What Is the Best Nursing Certificate?

If you’re a nurse considering postgraduate study, you have a range of Graduate Certificate in Nursing courses to choose from. The main decision, apart from selecting a university, is choosing an area of specialisation.

Each type of nursing certificate is similar, consisting of four subjects and typically being part of a larger master’s program. They are generally available online and structured for part-time study by working professionals. The key difference lies in the area of study, as certificates are highly specialised.

Nursing Certificates Ranked

While any ranking of nursing specialisations is subjective and varies based on individual preferences, here is my ordering of Graduate Certificates in Nursing from best to worst. To summarise, critical care ranks at the top, followed by clinical nursing and mental health. These specialisations offer strong foundations for career growth. I’ve placed paediatrics at the bottom among the popular nursing fields, as its career paths are not as clearly defined as others.

Some of the key factors that went into this were consideration of the breadth of job opportunities each specialisation offers, the potential for career growth, and the likelihood of leading to senior roles in management, clinical consulting, or education. These factors are crucial for nurses who are looking to advance their careers and expand their professional scope.

Note that ‘best’ in this context means offering a wider range of opportunities and a clearer path to higher-level positions, rather than a judgment on the importance or value of the work itself. As a starting point, I used the list of nursing certification programs from Lerna Courses.

1. Critical Care Nursing

Gain competencies in managing critically ill patients in intensive care units with a Graduate Certificate in Critical Care Nursing. The course focuses on advanced clinical decision-making and patient management.
Pros: Opens doors to leadership and specialised clinical roles.
Cons: Limited to specific healthcare environments, potentially restricting job diversity.

2. Clinical Nursing

Builds skills in advanced roles within clinical settings, including clinical governance and health assessment.
Pros: Provides a broad foundation for diverse clinical roles.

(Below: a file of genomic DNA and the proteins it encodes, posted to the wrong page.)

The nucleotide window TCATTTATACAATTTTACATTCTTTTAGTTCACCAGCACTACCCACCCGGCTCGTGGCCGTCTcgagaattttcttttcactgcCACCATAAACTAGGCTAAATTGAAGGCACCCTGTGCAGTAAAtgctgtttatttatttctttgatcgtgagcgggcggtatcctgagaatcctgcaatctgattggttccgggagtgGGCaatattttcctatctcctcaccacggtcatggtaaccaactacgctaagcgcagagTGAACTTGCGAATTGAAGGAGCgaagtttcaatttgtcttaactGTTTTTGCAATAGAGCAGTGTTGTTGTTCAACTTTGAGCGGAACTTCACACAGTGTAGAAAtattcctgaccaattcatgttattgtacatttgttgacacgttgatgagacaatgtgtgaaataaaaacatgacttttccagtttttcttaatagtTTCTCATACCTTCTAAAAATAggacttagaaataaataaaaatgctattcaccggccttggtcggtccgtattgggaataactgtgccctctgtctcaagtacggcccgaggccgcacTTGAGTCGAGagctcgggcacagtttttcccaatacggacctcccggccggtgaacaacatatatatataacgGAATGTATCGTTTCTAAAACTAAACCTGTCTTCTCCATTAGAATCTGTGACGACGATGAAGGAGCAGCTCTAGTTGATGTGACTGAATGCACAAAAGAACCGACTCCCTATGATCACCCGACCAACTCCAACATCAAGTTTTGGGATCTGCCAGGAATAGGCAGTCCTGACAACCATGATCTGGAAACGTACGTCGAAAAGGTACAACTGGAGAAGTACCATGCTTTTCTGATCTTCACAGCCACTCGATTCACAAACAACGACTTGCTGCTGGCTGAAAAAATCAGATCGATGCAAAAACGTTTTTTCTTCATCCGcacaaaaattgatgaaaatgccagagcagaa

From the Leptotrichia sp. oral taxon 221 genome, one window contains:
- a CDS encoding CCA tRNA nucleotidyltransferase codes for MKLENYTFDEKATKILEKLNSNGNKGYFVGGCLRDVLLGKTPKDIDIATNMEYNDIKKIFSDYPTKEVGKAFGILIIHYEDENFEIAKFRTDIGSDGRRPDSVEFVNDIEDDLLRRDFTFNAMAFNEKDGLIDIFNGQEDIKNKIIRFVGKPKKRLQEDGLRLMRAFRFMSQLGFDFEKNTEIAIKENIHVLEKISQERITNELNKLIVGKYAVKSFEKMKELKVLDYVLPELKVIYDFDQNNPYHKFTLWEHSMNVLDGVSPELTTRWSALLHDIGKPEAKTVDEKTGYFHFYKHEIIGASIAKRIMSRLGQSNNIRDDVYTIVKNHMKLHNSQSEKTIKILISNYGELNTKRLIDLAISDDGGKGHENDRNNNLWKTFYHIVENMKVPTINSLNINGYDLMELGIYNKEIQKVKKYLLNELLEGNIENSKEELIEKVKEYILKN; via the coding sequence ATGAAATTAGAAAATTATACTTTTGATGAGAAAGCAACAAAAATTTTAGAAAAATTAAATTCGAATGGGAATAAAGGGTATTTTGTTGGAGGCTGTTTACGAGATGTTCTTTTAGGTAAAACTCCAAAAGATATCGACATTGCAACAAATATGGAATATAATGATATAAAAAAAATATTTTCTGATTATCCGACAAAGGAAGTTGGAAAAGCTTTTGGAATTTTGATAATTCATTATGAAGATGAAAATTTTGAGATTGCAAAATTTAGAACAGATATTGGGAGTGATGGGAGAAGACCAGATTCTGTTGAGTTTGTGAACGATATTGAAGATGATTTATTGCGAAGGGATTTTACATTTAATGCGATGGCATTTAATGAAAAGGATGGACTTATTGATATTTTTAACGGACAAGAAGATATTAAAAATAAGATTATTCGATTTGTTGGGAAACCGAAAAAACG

Cons: Additional specialised training may be needed for targeted career progression.

3. Mental Health Nursing

Learn how to support patients with psychological conditions through therapeutic guidance and medication management.
Pros: Growing demand across various healthcare settings.
Cons: May require continual education for progression to more specialised roles.

4. Nursing Education

This certificate is for nurses looking to move into healthcare education, training, and professional development.
Pros: Facilitates transition into educational and administrative roles.
Cons: Higher positions in this field often require further qualifications, like a master’s degree.

5. Emergency Nursing

Gain competencies in handling high-pressure situations in emergency departments, focusing on critical injuries and emergency care.
Pros: High demand due to the dynamic and challenging nature of the work.
Cons: Career opportunities primarily limited to emergency and acute care settings.

6. Advanced Nursing

This field requires a broad understanding of various specialty clinical practices, offering versatile career opportunities.
Pros: Pathways to specialised clinical, managerial, and educator roles.
Cons: The wide-ranging scope may require additional focus to align with specific career aspirations.

7. Leadership and Management

Designed for those aiming for managerial and leadership positions in healthcare, focusing on management and leadership skills.
Pros: Offers significant career advancement into senior management roles, such as Health Services Manager.
Cons: More beneficial for mid-career nurses, less suitable for those in early stages of their career.

8. Perioperative Nursing

Learn how to provide care in all surgical phases, including pre-operative, intraoperative, and post-operative care.
Pros: Vital in high-volume surgical settings with roles in surgical support and coordination.
Cons: Specialisation may limit job options to surgical and perioperative environments.

9. Acute Care

Builds skills in managing short-term health episodes in hospital settings, enhancing acute care nursing abilities.
Pros: Improves employability in hospital-based roles.
Cons: May not lead directly to further specialisation or advanced roles.

10. Paediatric Nursing

This certificate is for those focusing on the unique health and developmental needs of children, from infants to adolescents.
Pros: Fulfilling roles in paediatric healthcare settings.
Cons: Specialisation may limit career opportunities outside of paediatric care.

What Is a Nursing Certificate?

Woman smiling while writing notes

In Australia, a Certificate of Nursing usually means a Graduate Certificate of Nursing. This postgraduate program lets registered nurses specialise in areas like mental health or critical care. It’s often completed in one semester full-time or eight months part-time.

This certificate is a step up for nurses who have university degrees or a Diploma of Nursing from TAFE. It helps them focus on a specific nursing area, leading to advanced healthcare roles.

Ranked at Level 8 on the Australian Qualifications Framework, the Graduate Certificate is above a bachelor’s degree. Graduates are normally eligible for qualification allowances, raising their take-home pay by $2k to $3k per year.